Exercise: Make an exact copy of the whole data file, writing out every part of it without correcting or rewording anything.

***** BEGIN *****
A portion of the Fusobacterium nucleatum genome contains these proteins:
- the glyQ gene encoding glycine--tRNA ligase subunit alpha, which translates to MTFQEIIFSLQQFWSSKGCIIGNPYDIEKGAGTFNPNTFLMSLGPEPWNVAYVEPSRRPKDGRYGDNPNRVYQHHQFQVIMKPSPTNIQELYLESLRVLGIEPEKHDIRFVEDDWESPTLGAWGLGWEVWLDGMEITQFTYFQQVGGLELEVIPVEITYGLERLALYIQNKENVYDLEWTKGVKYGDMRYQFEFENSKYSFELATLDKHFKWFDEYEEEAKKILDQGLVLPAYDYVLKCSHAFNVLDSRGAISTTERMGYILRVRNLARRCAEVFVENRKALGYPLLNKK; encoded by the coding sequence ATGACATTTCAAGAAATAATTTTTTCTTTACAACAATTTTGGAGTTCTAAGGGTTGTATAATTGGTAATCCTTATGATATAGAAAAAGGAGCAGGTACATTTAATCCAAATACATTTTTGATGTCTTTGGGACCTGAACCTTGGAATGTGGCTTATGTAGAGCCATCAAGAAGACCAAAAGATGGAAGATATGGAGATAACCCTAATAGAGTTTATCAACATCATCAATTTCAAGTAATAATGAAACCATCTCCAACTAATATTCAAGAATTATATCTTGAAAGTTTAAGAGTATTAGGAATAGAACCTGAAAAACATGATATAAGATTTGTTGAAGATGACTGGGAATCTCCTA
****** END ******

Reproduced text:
A portion of the Fusobacterium nucleatum genome contains these proteins:
- the glyQ gene encoding glycine--tRNA ligase subunit alpha, which translates to MTFQEIIFSLQQFWSSKGCIIGNPYDIEKGAGTFNPNTFLMSLGPEPWNVAYVEPSRRPKDGRYGDNPNRVYQHHQFQVIMKPSPTNIQELYLESLRVLGIEPEKHDIRFVEDDWESPTLGAWGLGWEVWLDGMEITQFTYFQQVGGLELEVIPVEITYGLERLALYIQNKENVYDLEWTKGVKYGDMRYQFEFENSKYSFELATLDKHFKWFDEYEEEAKKILDQGLVLPAYDYVLKCSHAFNVLDSRGAISTTERMGYILRVRNLARRCAEVFVENRKALGYPLLNKK; encoded by the coding sequence ATGACATTTCAAGAAATAATTTTTTCTTTACAACAATTTTGGAGTTCTAAGGGTTGTATAATTGGTAATCCTTATGATATAGAAAAAGGAGCAGGTACATTTAATCCAAATACATTTTTGATGTCTTTGGGACCTGAACCTTGGAATGTGGCTTATGTAGAGCCATCAAGAAGACCAAAAGATGGAAGATATGGAGATAACCCTAATAGAGTTTATCAACATCATCAATTTCAAGTAATAATGAAACCATCTCCAACTAATATTCAAGAATTATATCTTGAAAGTTTAAGAGTATTAGGAATAGAACCTGAAAAACATGATATAAGATTTGTTGAAGATGACTGGGAATCTCCTA